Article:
Engagement and retention efforts shouldn’t be limited to customers — if your employees don’t feel valued, neither will your customers.

How does your company make its customers and employees feel?

Customer service Engagement Marketing

How to (Gently) End a Customer Relationship

good-bye blue-1477872_960_720When I asked other business professionals when it’s best to lose a customer or client, the reasons boiled down to the customer’s lack of respect and not being fully committed to the working relationship. Examples cited included:

  • difficult interactions with or mistreating customer-contact employees
  • being unresponsive and uncooperative
  • paying late or not at all.

The question then is how do you actually end such a business relationship in these situations? The best advice on “how to fire a customer” comes from customer-loyalty consultant and best-selling author, Chip R. Bell:

“Firing a customer is a bit like disarming a bomb; ‘very carefully’ is the operative term. The goals is to subdue animosity without scattering aftermath. Sometimes customers are so incensed at losing a favorite punching bag — even though it’s actually you who’s ‘lost’ them — they can move quickly from anger to vindictiveness, seeking opportunities to punish, not just put down. You can limit your chance of such backlash by handling firings in cool-headed but still sensitive ways.”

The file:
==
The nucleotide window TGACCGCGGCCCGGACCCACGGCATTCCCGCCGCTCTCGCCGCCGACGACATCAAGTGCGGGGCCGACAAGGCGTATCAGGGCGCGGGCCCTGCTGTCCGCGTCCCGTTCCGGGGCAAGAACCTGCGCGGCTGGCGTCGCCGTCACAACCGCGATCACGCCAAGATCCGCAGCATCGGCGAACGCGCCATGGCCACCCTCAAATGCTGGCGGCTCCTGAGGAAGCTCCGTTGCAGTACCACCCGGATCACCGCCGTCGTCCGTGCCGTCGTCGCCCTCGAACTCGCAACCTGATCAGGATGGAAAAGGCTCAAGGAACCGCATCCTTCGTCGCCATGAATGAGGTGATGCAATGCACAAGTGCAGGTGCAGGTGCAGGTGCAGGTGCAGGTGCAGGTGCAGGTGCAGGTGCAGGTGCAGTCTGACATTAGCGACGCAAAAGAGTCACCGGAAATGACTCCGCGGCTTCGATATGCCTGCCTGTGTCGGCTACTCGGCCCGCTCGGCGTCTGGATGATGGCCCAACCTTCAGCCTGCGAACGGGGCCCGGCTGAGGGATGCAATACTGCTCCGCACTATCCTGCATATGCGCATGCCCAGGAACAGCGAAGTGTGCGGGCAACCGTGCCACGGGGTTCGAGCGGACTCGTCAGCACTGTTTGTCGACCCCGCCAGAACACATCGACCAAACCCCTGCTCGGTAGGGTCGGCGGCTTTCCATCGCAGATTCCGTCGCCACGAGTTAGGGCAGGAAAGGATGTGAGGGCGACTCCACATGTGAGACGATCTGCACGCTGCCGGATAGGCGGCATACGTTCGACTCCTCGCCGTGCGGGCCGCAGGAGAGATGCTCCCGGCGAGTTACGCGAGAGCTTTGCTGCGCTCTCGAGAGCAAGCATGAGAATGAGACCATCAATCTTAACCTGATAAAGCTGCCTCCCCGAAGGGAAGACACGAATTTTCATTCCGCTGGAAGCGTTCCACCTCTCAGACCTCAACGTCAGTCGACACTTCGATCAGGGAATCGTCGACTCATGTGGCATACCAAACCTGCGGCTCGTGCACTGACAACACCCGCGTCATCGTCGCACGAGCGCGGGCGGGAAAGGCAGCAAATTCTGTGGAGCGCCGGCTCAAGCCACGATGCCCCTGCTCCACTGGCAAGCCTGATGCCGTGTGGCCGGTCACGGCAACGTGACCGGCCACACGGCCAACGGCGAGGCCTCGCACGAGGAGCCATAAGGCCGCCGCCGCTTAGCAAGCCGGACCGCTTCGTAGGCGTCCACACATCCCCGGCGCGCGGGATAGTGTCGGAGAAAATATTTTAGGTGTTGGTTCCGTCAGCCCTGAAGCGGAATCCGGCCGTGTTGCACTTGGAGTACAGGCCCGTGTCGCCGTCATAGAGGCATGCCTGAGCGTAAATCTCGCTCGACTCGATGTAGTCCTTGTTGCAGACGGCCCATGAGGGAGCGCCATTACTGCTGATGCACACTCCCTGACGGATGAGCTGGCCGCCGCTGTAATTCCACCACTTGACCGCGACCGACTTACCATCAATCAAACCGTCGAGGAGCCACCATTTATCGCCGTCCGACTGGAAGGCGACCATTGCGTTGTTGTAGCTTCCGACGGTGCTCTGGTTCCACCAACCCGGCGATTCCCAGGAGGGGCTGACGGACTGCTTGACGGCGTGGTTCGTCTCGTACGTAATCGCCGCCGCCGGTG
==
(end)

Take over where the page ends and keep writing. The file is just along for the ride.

When terminating a business relationship based on the first two examples — when the customer has become abusive or difficult to deal with — Bell cautions against taking an angry, defensive, or otherwise emotional approach to avoid fueling the customer’s anger at ending the relationship.

” … a rational explanation for why a continued relationship will harm your business—how harsh treatment of service reps impairs productivity, or how a difficult relationship steals time from other deserving customers—should be your modus operandi here. The goal is to give the customer a signal that he or she is unwelcome if the unwanted behavior persists.  ‘Ms. Jones, I must ask you to leave. The morale of our associates is critically important to their well-being and to the well-being of our organization. While we are by no means perfect, our employees must not be repeatedly subjected to actions that demean them as people.’